L. A. No. 3829.
February 5, 1917.
APPEAL from a judgment of the Superior Court of Los Angeles County. Charles Wellborn, Judge.
The facts are stated in the opinion of the court.
John C.S. Stick, Paul E. Greer, and Phelps, Greer, Winston Wharton, for Appellant.
Cass Shelton, for Respondent.
On plaintiff's motion for judgment on the pleadings the court below entered judgment in his favor for one thousand five hundred dollars. The defendant appeals.
The complaint was in two counts. The first alleged that on or about October 1, 1912, the defendant received from the Metallurgique Motor Company a certain automobile, "under the terms of a certain contract between said defendant and said Metallurgique Motor Company whereby the said defendant agreed to hold the said property on consignment, and when the said automobile was sold, to forward to the said Metallurgique Motor Company the sum of $1,500.00." It is further alleged that on April 22, 1913, defendant notified said Metallurgique Motor Company that he would not carry out the terms of the said contract. Thereafter, it is averred, the said Metallurgique Motor Company sold and transferred said automobile to plaintiff. The defendant unlawfully withholds said property from the plaintiff, to his damage in the sum of five hundred dollars, and the value of said property is two thousand dollars. The second count, after restating many of the foregoing matters, alleges that while the automobile was under the control of the defendant, it was damaged, through the defendant's neglect, in various particulars, to plaintiff's loss in the sum of $1,382.50. The prayer of the complaint was, on the first count, for the return of the automobile or its value, together with the sum of five hundred dollars damages for its unlawful detention, and, on the second count, for $1,382.50, the amount of damage done to the automobile while it was in defendant's possession.
The answer admits the receipt of the automobile under the contract set forth in the complaint. It admits that defendant had refused to carry out the contract unless the Metallurgique Motor Company would repair the automobile, which said company had refused to do. The assignment to plaintiff is denied for want of knowledge or information. The defendant further denies that he unlawfully withholds the property from plaintiff to plaintiff's damage in any sum; he alleges that he is in possession of the automobile, and refuses to deliver the same to the plaintiff, for the reason that plaintiff's assignors are indebted to him in the sum of $204, "as in the counterclaim hereinbelow set out"; that defendant has demanded this sum of plaintiff, and offered to deliver the automobile to him upon his paying said sum, but plaintiff has refused to pay the same. In answer to the second cause of action, defendant denies the allegations of damage to the automobile. There is a further and separate defense based upon the representations of the Motor Company that the automobile was in good condition, whereas, the defendant alleges, it was, in fact, in bad order. In the same defense it is alleged that the Metallurgique Motor Company refused, on defendant's demand, to put the car in good order, and that thereupon defendant demanded that said Motor Company pay him the sum of $149, which he had paid for freight on said car, and the further sum of $5 per month for storage.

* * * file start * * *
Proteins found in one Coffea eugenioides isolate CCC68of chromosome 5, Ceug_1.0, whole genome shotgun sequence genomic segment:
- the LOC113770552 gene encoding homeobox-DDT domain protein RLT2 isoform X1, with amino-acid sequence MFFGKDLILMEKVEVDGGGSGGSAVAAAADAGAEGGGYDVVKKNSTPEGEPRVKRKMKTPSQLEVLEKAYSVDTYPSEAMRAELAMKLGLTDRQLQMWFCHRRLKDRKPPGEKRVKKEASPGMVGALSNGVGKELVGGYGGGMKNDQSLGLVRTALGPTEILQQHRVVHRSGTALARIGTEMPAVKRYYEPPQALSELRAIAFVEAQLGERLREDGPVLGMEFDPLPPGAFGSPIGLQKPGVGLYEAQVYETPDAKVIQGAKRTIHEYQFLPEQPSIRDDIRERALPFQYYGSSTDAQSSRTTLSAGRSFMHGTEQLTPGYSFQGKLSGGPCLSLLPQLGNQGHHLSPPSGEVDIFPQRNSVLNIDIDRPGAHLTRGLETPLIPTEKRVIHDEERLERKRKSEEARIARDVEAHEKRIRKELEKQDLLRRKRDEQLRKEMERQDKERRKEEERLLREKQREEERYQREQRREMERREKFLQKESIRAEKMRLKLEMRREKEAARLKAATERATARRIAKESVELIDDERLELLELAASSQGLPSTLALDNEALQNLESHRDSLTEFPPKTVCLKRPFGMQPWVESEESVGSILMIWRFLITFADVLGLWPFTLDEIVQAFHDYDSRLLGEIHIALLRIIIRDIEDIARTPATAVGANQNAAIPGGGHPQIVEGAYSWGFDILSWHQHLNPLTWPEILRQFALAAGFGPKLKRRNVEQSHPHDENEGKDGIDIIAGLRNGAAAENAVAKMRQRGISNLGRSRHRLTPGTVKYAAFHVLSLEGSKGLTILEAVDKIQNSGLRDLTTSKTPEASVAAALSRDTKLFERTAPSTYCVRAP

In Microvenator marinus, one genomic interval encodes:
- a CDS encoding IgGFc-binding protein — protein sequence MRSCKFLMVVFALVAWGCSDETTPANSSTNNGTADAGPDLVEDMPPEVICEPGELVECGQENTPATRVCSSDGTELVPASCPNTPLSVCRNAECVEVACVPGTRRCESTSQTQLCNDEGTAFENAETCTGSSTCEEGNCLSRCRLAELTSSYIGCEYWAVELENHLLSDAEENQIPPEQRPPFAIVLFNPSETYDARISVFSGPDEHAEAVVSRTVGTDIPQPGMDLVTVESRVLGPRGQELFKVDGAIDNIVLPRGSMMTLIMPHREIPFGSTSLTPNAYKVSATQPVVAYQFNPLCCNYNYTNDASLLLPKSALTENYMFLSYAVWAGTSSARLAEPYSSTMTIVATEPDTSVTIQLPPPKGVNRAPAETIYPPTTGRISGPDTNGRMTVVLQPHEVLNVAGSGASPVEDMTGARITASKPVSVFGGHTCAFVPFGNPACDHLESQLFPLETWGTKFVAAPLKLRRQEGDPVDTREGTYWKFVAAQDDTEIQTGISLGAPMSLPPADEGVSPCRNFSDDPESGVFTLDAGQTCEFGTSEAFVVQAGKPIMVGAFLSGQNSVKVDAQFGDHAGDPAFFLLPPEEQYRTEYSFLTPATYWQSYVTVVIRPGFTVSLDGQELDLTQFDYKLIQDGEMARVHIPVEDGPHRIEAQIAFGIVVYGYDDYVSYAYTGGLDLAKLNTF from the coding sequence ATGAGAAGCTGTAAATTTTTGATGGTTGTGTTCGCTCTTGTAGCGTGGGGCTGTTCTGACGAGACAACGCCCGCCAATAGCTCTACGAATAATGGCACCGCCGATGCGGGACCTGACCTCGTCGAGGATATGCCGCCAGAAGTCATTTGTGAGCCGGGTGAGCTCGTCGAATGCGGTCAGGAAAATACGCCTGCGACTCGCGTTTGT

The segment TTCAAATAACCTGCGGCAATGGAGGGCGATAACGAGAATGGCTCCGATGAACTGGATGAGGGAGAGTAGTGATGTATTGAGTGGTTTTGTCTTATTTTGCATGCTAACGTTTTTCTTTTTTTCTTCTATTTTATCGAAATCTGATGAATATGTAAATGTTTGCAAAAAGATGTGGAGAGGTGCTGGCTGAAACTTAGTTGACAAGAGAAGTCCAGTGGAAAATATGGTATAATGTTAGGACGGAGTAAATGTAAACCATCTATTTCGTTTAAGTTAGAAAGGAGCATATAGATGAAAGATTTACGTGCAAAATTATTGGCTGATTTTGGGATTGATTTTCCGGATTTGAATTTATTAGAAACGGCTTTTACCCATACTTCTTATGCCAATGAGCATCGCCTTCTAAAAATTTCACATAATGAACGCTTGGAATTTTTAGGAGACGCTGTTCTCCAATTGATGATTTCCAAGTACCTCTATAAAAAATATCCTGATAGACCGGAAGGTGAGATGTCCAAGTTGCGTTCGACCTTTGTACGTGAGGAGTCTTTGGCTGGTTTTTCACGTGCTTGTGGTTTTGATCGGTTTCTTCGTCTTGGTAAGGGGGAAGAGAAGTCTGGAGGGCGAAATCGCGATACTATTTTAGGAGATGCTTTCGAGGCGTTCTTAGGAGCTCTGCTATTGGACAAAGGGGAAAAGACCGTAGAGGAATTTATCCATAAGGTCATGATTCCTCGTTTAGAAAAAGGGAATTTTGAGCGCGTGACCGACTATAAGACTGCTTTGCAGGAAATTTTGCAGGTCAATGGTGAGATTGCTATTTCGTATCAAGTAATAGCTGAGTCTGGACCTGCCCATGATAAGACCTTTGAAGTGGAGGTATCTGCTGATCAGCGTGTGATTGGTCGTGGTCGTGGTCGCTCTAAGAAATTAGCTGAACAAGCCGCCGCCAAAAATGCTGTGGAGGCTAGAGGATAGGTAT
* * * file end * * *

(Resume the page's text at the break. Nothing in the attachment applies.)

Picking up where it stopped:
In addition, the answer contains a counterclaim for the sum of $204, being the sums advanced on the car by defendant, to wit, $149 for freight and $55 for eleven months' storage at the rate of $5 per month.
Judgment on the pleadings cannot be given in favor of the plaintiff where the answer puts in issue a material allegation of the complaint, or sets up affirmative matter constituting a defense. ( Derby Co. v. Jackman, 89 Cal. 1, [26 P. 610].) Concededly, the answer denied essential averments of the second cause of action. The judgment was, in fact, based upon the first count alone, and the question is whether the answer contained any denials or averments which precluded judgment on this count without a trial.